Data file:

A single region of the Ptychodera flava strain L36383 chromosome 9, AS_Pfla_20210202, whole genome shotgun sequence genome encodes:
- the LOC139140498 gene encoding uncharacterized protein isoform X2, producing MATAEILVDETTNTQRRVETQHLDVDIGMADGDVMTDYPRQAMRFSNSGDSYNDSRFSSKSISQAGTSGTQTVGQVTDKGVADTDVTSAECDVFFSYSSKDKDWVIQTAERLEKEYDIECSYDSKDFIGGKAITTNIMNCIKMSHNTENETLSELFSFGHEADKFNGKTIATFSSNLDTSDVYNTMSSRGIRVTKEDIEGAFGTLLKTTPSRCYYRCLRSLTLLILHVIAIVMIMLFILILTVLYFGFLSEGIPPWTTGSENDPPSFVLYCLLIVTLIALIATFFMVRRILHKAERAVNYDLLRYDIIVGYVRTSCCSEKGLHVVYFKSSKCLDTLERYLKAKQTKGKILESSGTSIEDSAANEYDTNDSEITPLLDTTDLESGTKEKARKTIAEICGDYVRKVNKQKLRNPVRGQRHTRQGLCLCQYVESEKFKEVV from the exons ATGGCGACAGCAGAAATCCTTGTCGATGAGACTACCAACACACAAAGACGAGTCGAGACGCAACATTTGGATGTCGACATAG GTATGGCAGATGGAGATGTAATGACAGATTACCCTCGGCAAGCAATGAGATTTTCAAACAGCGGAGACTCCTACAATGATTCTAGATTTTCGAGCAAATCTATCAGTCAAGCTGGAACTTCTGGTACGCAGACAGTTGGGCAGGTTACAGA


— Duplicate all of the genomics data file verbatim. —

A single region of the Ptychodera flava strain L36383 chromosome 9, AS_Pfla_20210202, whole genome shotgun sequence genome encodes:
- the LOC139140498 gene encoding uncharacterized protein isoform X2, producing MATAEILVDETTNTQRRVETQHLDVDIGMADGDVMTDYPRQAMRFSNSGDSYNDSRFSSKSISQAGTSGTQTVGQVTDKGVADTDVTSAECDVFFSYSSKDKDWVIQTAERLEKEYDIECSYDSKDFIGGKAITTNIMNCIKMSHNTENETLSELFSFGHEADKFNGKTIATFSSNLDTSDVYNTMSSRGIRVTKEDIEGAFGTLLKTTPSRCYYRCLRSLTLLILHVIAIVMIMLFILILTVLYFGFLSEGIPPWTTGSENDPPSFVLYCLLIVTLIALIATFFMVRRILHKAERAVNYDLLRYDIIVGYVRTSCCSEKGLHVVYFKSSKCLDTLERYLKAKQTKGKILESSGTSIEDSAANEYDTNDSEITPLLDTTDLESGTKEKARKTIAEICGDYVRKVNKQKLRNPVRGQRHTRQGLCLCQYVESEKFKEVV from the exons ATGGCGACAGCAGAAATCCTTGTCGATGAGACTACCAACACACAAAGACGAGTCGAGACGCAACATTTGGATGTCGACATAG GTATGGCAGATGGAGATGTAATGACAGATTACCCTCGGCAAGCAATGAGATTTTCAAACAGCGGAGACTCCTACAATGATTCTAGATTTTCGAGCAAATCTATCAGTCAAGCTGGAACTTCTGGTACGCAGACAGTTGGGCAGGTTACAGA